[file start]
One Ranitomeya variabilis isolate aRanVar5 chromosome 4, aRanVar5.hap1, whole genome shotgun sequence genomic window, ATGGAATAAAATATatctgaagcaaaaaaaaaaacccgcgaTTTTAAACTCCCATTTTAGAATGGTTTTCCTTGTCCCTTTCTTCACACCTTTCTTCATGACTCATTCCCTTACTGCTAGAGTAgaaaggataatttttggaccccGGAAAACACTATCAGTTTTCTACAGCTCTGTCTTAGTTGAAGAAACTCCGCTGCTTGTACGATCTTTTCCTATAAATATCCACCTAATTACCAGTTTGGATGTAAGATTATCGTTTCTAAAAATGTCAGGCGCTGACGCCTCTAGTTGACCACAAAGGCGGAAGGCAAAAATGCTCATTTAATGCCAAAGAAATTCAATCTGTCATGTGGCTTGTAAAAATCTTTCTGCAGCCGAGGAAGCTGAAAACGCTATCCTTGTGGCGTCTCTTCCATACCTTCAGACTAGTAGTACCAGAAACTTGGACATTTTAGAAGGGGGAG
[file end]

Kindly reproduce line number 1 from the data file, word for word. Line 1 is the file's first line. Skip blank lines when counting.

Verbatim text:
One Ranitomeya variabilis isolate aRanVar5 chromosome 4, aRanVar5.hap1, whole genome shotgun sequence genomic window, ATGGAATAAAATATatctgaagcaaaaaaaaaaacccgcgaTTTTAAACTCCCATTTTAGAATGGTTTTCCTTGTCCCTTTCTTCACACCTTTCTTCATGACTCATTCCCTTACTGCTAGAGTAgaaaggataatttttggaccccGGAAAACACTATCAGTTTTCTACAGCTCTGTCTTAGTTGAAGAAACTCCGCTGCTTGTACGATCTTTTCCTATAAATATCCACCTAATTACCAGTTTGGATGTAAGATTATCGTTTCTAAAAATGTCAGGCGCTGACGCCTCTAGTTGACCACAAAGGCGGAAGGCAAAAATGCTCATTTAATGCCAAAGAAATTCAATCTGTCATGTGGCTTGTAAAAATCTTTCTGCAGCCGAGGAAGCTGAAAACGCTATCCTTGTGGCGTCTCTTCCATACCTTCAGACTAGTAGTACCAGAAACTTGGACATTTTAGAAGGGGGAG